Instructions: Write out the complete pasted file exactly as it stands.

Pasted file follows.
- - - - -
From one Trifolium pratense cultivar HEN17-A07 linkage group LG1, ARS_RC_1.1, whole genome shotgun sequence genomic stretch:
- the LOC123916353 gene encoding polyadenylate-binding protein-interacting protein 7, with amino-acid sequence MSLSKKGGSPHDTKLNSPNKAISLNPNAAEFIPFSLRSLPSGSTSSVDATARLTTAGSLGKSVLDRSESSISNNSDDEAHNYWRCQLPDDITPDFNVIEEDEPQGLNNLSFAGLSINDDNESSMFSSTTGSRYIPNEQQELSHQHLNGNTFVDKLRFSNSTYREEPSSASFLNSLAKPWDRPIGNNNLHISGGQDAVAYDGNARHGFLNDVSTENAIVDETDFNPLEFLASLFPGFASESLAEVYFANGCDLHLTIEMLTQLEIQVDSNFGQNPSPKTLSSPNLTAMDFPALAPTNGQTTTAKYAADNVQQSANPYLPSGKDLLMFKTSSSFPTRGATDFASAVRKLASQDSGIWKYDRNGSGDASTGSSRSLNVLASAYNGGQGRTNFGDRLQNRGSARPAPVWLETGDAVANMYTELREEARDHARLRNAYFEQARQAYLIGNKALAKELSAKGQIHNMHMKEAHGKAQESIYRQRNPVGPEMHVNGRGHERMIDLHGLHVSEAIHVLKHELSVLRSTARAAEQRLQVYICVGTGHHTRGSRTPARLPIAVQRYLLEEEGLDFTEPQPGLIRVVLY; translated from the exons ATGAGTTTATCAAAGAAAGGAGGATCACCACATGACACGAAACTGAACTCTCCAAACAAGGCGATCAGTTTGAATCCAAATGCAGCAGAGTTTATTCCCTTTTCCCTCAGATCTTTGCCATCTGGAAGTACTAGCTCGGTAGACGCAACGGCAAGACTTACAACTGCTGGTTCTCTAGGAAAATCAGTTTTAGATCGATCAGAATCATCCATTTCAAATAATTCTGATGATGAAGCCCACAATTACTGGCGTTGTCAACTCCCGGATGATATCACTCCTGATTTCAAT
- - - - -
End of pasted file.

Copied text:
From one Trifolium pratense cultivar HEN17-A07 linkage group LG1, ARS_RC_1.1, whole genome shotgun sequence genomic stretch:
- the LOC123916353 gene encoding polyadenylate-binding protein-interacting protein 7, with amino-acid sequence MSLSKKGGSPHDTKLNSPNKAISLNPNAAEFIPFSLRSLPSGSTSSVDATARLTTAGSLGKSVLDRSESSISNNSDDEAHNYWRCQLPDDITPDFNVIEEDEPQGLNNLSFAGLSINDDNESSMFSSTTGSRYIPNEQQELSHQHLNGNTFVDKLRFSNSTYREEPSSASFLNSLAKPWDRPIGNNNLHISGGQDAVAYDGNARHGFLNDVSTENAIVDETDFNPLEFLASLFPGFASESLAEVYFANGCDLHLTIEMLTQLEIQVDSNFGQNPSPKTLSSPNLTAMDFPALAPTNGQTTTAKYAADNVQQSANPYLPSGKDLLMFKTSSSFPTRGATDFASAVRKLASQDSGIWKYDRNGSGDASTGSSRSLNVLASAYNGGQGRTNFGDRLQNRGSARPAPVWLETGDAVANMYTELREEARDHARLRNAYFEQARQAYLIGNKALAKELSAKGQIHNMHMKEAHGKAQESIYRQRNPVGPEMHVNGRGHERMIDLHGLHVSEAIHVLKHELSVLRSTARAAEQRLQVYICVGTGHHTRGSRTPARLPIAVQRYLLEEEGLDFTEPQPGLIRVVLY; translated from the exons ATGAGTTTATCAAAGAAAGGAGGATCACCACATGACACGAAACTGAACTCTCCAAACAAGGCGATCAGTTTGAATCCAAATGCAGCAGAGTTTATTCCCTTTTCCCTCAGATCTTTGCCATCTGGAAGTACTAGCTCGGTAGACGCAACGGCAAGACTTACAACTGCTGGTTCTCTAGGAAAATCAGTTTTAGATCGATCAGAATCATCCATTTCAAATAATTCTGATGATGAAGCCCACAATTACTGGCGTTGTCAACTCCCGGATGATATCACTCCTGATTTCAAT